- Personal Health Information & Self-Help
Prevention of Hospital-Acquired Infections: Hospital-Acquired Infections Statistics
Why People Get Sick in the Hospital
Hospitals and emergency rooms can be highly unhealthful places, often more filled with disease-causing viruses and bacteria than the toilet seat in your own home or even a public restroom’s. In addition to germs, patients need to fear the inevitable mistakes hurried doctors and nurses often make. One intensive care unit recently tracked its errors and found that its staff, including both doctors and nurses, made an average of 1.7 mistakes per patient, each day! If that’s the number that they admit to, can you imagine what it may be in other hospitals, perhaps yours? Do you want to be the patient who has to live, or die in some cases, because of one of those mistakes? I’m guessing not. There are some things you can do, however, to ensure your own rapid recovery and a speedy discharge from the hospital.
Hospital Death Statisticsview quiz statistics
Kill 99.9% of Targeted Airborne Germs
Kill 99.9% of targeted airborne germs with the whisper-quiet UV-C technology experts use.
Kill Mold, Spores, Bacteria and Dust Mites With the Flick of a Switch
The Sanitizing Wand uses a powerful ultraviolet light to eliminate mold, spores, bacteria and dust mites with the flick of a switch.
Avoid Hospital-Acquired Infection
By most estimates, five percent of patients pick up an infection while at the hospital. Each year, that equates to nearly two million people ending up sicker than they were prior to being admitted to the hospital because of hospital-acquired infections. Many of these hospital-acquired infections are minor and pose no serous threat to life. In the United States, however, hospital-acquired infections are the fourth major cause of death! Even if you don't pick up a serious infection while in the hospital, do you want to extend your stay? Demanding cleanliness is the solution. Ask everybody, from doctors to visitors, to wash their hands or at least use a germ-killing sanitizer when they enter your room. No, rubbing your hands together doesn't generate enough heat to disinfect your hands; you must use soap, disinfectants, a sanitizing wand, or some other proven method to kill germs. Doctors should wash their hands each time they come in contact with a different patient. In reality, studies suggest that doctors typically do this only a third of the time. Patients typically have compromised immune functioning, and inert germs can often cause serious infection. Because of this, all visitors, even friends and family, must wash their hands when entering your room. Remember, that washing your hands is always better than using germ-killing sanitizers. Using these hand sanitizers, however, is always better than nothing.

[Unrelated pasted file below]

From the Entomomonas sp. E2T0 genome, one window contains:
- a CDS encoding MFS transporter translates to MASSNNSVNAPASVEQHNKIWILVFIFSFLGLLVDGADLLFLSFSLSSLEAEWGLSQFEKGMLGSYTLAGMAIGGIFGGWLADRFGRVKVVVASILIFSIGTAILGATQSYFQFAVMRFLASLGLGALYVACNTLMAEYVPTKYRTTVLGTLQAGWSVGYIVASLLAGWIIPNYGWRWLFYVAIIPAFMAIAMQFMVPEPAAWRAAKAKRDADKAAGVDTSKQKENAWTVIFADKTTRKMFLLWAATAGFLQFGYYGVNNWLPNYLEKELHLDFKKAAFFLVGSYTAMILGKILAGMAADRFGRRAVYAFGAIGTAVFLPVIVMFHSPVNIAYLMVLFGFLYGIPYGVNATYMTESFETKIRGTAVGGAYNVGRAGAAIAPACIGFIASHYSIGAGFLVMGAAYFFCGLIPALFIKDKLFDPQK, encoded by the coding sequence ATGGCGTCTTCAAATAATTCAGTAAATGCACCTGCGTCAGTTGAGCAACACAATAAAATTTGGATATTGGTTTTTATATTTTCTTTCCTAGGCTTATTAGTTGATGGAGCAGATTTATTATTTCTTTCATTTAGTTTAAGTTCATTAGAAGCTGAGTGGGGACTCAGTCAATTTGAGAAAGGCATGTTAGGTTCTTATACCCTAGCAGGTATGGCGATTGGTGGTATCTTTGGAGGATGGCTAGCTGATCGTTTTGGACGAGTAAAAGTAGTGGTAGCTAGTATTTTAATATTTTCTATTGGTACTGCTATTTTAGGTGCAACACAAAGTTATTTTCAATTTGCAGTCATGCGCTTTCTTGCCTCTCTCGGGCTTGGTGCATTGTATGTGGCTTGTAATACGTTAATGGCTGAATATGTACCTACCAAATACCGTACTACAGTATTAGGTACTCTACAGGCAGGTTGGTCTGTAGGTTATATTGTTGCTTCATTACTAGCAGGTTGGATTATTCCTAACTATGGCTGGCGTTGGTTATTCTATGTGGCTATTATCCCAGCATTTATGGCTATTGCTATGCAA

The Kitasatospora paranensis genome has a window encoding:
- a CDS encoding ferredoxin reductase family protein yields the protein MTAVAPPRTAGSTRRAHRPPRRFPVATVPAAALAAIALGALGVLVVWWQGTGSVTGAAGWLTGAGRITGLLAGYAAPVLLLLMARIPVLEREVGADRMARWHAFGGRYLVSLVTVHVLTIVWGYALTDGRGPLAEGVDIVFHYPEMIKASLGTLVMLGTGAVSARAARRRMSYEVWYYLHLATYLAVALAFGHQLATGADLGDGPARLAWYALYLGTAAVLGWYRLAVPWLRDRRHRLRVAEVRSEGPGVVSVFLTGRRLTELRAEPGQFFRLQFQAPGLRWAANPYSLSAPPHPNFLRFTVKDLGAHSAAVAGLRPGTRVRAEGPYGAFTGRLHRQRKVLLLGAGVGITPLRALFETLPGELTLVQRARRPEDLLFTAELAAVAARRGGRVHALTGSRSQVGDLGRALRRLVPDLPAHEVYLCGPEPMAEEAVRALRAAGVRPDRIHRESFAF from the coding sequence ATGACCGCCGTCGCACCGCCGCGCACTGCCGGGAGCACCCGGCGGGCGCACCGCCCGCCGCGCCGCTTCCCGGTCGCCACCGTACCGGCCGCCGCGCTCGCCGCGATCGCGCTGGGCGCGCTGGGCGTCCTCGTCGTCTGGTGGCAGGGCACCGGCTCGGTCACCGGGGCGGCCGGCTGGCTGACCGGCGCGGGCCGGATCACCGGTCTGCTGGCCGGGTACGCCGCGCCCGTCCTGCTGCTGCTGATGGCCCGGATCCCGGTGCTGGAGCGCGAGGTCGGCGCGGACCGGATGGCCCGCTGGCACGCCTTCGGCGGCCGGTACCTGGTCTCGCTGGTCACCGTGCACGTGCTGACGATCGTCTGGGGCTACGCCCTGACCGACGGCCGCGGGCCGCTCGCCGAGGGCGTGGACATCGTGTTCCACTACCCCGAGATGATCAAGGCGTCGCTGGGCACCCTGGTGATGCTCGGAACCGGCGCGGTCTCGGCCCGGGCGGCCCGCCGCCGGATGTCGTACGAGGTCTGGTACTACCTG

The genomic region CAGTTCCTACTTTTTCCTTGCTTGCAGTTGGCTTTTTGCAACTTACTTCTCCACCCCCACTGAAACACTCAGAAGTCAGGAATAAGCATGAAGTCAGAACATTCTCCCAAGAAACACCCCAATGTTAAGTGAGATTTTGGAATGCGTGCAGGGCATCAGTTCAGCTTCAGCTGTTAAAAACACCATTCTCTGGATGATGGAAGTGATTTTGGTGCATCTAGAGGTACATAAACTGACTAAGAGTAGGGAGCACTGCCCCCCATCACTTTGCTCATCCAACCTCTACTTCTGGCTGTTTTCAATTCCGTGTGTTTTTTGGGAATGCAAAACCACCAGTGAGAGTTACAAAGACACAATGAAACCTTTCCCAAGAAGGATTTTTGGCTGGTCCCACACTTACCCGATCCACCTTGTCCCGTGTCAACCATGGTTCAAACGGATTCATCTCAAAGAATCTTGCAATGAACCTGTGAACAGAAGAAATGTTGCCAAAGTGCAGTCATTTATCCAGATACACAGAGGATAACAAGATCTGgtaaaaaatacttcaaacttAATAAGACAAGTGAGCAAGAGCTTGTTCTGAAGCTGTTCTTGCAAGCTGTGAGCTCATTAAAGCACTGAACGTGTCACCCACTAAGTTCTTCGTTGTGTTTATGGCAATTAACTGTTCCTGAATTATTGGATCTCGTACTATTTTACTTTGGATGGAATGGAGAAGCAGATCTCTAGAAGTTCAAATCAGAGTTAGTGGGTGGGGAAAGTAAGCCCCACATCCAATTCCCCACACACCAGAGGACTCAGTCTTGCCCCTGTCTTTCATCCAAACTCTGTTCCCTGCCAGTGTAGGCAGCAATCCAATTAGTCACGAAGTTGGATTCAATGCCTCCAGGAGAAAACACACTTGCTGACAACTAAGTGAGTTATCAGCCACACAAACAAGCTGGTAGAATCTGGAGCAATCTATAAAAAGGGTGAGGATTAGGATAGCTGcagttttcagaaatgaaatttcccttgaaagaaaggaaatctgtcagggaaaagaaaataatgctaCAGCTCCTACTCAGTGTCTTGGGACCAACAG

Hand cleanliness is only half the battle. Make sure you request that stethoscopes, blood pressure cuffs, bed rails, the TV remote, and any other things you come in contact with are disinfected with a wipe. In a weakened state, germs can easily take hold and cause an infection, so cleanliness is the key.
Think this is a little overboard? What's particularly scary is that an increasing number of hospital infections are now caused by superbugs, antibiotic-resistant bacteria. One example, Staphylococcus aureus (MRSA) is hard to kill because of its resistance to multiple antibiotics. Do you want to be in a hospital with little means to combat an infection? The best way to combat these superbugs is to make sure you never get infected in the first place. Still not convinced? Betsy McCaughey, founder of the Committee to Reduce Infection Deaths, stated, "These infections (hospital-acquired) kill as many people each year in our country as AIDS, breast cancer, and auto accidents combined." While that number seems inconsistent with other studies and statistics, it certainly is cause for concern.
Hospital-Acquired Germs, Infections, and Diseasesview quiz statistics
How to Get Discharged From the Hospital
In an effort to be a good patient, we often allow nurses and even doctors to administer medications and treatments that are unnecessary or even counterproductive. Feel free to ask questions. Ask, “Do I need this medication or treatment?” You may be surprised to find out how often extraneous treatments and medications are being administered. In some cases, poor communication between doctors and nurses results in improper care, medications, and treatments. I've seen this occur on several occasions, so beware of this potential. Remember that all treatments and drugs come with possible risks, so be your own advocate by communicating with all health professionals you come in contact with while in the hospital.
Remember that you must be your own advocate, ensuring proper care, cleanliness, and only necessary treatments. Without your own diligent efforts, it's likely that you, the patient, will not receive the spotless care you deserve. Be proactive, outspoken, and live!